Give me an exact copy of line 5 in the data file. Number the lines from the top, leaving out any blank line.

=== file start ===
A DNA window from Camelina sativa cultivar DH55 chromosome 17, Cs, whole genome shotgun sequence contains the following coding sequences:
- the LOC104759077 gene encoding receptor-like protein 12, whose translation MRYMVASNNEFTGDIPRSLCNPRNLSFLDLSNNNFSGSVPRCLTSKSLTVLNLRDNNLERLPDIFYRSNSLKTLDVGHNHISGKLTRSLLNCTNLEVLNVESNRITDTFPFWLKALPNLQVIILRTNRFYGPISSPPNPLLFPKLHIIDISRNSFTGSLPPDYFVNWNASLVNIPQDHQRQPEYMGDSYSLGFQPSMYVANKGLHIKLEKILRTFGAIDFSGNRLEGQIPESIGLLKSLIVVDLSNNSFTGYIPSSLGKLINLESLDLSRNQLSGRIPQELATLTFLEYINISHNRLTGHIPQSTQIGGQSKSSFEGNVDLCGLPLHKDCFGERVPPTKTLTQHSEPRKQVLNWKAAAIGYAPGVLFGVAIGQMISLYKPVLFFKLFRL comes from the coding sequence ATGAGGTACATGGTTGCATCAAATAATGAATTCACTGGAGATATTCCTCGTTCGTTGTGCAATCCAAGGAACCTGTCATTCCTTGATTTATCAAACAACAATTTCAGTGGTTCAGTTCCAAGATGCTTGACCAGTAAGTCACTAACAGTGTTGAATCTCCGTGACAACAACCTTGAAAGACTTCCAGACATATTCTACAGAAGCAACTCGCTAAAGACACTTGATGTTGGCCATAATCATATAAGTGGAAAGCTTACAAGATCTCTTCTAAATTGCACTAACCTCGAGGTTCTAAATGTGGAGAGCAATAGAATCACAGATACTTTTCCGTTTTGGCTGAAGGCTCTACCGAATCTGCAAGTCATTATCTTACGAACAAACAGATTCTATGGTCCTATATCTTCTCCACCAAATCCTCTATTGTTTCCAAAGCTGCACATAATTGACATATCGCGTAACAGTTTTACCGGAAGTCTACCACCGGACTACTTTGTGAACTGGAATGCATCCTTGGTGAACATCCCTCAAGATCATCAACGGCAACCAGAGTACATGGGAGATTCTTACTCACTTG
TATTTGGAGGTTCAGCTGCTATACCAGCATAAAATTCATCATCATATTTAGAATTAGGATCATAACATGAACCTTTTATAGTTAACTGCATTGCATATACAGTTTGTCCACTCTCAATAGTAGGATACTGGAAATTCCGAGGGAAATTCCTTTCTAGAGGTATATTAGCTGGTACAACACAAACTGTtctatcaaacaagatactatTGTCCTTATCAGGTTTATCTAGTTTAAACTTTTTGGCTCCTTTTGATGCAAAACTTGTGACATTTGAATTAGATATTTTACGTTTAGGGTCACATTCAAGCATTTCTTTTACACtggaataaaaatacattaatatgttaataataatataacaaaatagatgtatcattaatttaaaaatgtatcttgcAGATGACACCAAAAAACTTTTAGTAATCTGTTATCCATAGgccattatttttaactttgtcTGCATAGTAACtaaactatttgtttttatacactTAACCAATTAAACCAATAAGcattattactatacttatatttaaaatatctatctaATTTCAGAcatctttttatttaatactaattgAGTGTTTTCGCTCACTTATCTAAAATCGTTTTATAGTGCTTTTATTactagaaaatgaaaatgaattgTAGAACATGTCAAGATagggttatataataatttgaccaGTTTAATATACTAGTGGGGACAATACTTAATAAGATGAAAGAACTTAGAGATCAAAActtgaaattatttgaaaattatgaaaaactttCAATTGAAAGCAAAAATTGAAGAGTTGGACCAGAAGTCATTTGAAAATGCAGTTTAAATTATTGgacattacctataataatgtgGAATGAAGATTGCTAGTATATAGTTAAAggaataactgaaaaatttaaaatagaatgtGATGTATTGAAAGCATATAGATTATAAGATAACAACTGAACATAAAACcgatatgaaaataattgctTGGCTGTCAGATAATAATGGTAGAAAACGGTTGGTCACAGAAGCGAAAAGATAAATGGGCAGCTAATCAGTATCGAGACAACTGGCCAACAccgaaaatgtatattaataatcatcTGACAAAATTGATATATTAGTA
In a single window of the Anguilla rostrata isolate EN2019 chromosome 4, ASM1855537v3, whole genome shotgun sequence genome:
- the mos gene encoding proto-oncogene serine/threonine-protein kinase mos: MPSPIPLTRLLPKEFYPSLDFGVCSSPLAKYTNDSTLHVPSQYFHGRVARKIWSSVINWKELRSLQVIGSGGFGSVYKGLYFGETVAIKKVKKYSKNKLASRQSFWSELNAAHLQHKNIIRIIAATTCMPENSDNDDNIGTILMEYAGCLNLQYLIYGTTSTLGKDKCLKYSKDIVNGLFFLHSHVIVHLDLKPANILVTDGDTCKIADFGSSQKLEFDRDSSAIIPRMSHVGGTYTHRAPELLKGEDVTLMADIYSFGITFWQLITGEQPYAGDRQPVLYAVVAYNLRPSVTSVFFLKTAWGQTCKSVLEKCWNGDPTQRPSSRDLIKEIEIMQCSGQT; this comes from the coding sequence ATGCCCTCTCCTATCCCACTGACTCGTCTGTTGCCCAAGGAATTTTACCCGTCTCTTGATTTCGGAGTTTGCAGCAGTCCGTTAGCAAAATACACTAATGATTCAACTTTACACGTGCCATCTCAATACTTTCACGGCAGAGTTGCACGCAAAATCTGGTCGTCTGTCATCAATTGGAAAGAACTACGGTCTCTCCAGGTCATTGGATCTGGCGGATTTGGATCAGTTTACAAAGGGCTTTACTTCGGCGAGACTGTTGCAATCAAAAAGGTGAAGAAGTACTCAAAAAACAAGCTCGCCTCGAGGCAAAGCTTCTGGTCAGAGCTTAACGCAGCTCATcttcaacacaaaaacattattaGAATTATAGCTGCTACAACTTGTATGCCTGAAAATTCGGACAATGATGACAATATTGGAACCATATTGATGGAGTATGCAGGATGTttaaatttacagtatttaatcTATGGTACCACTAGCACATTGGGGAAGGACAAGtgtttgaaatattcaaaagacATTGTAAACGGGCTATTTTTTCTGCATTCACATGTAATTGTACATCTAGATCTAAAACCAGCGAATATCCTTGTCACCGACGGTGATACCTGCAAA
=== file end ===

- the mos gene encoding proto-oncogene serine/threonine-protein kinase mos: MPSPIPLTRLLPKEFYPSLDFGVCSSPLAKYTNDSTLHVPSQYFHGRVARKIWSSVINWKELRSLQVIGSGGFGSVYKGLYFGETVAIKKVKKYSKNKLASRQSFWSELNAAHLQHKNIIRIIAATTCMPENSDNDDNIGTILMEYAGCLNLQYLIYGTTSTLGKDKCLKYSKDIVNGLFFLHSHVIVHLDLKPANILVTDGDTCKIADFGSSQKLEFDRDSSAIIPRMSHVGGTYTHRAPELLKGEDVTLMADIYSFGITFWQLITGEQPYAGDRQPVLYAVVAYNLRPSVTSVFFLKTAWGQTCKSVLEKCWNGDPTQRPSSRDLIKEIEIMQCSGQT; this comes from the coding sequence ATGCCCTCTCCTATCCCACTGACTCGTCTGTTGCCCAAGGAATTTTACCCGTCTCTTGATTTCGGAGTTTGCAGCAGTCCGTTAGCAAAATACACTAATGATTCAACTTTACACGTGCCATCTCAATACTTTCACGGCAGAGTTGCACGCAAAATCTGGTCGTCTGTCATCAATTGGAAAGAACTACGGTCTCTCCAGGTCATTGGATCTGGCGGATTTGGATCAGTTTACAAAGGGCTTTACTTCGGCGAGACTGTTGCAATCAAAAAGGTGAAGAAGTACTCAAAAAACAAGCTCGCCTCGAGGCAAAGCTTCTGGTCAGAGCTTAACGCAGCTCATcttcaacacaaaaacattattaGAATTATAGCTGCTACAACTTGTATGCCTGAAAATTCGGACAATGATGACAATATTGGAACCATATTGATGGAGTATGCAGGATGTttaaatttacagtatttaatcTATGGTACCACTAGCACATTGGGGAAGGACAAGtgtttgaaatattcaaaagacATTGTAAACGGGCTATTTTTTCTGCATTCACATGTAATTGTACATCTAGATCTAAAACCAGCGAATATCCTTGTCACCGACGGTGATACCTGCAAA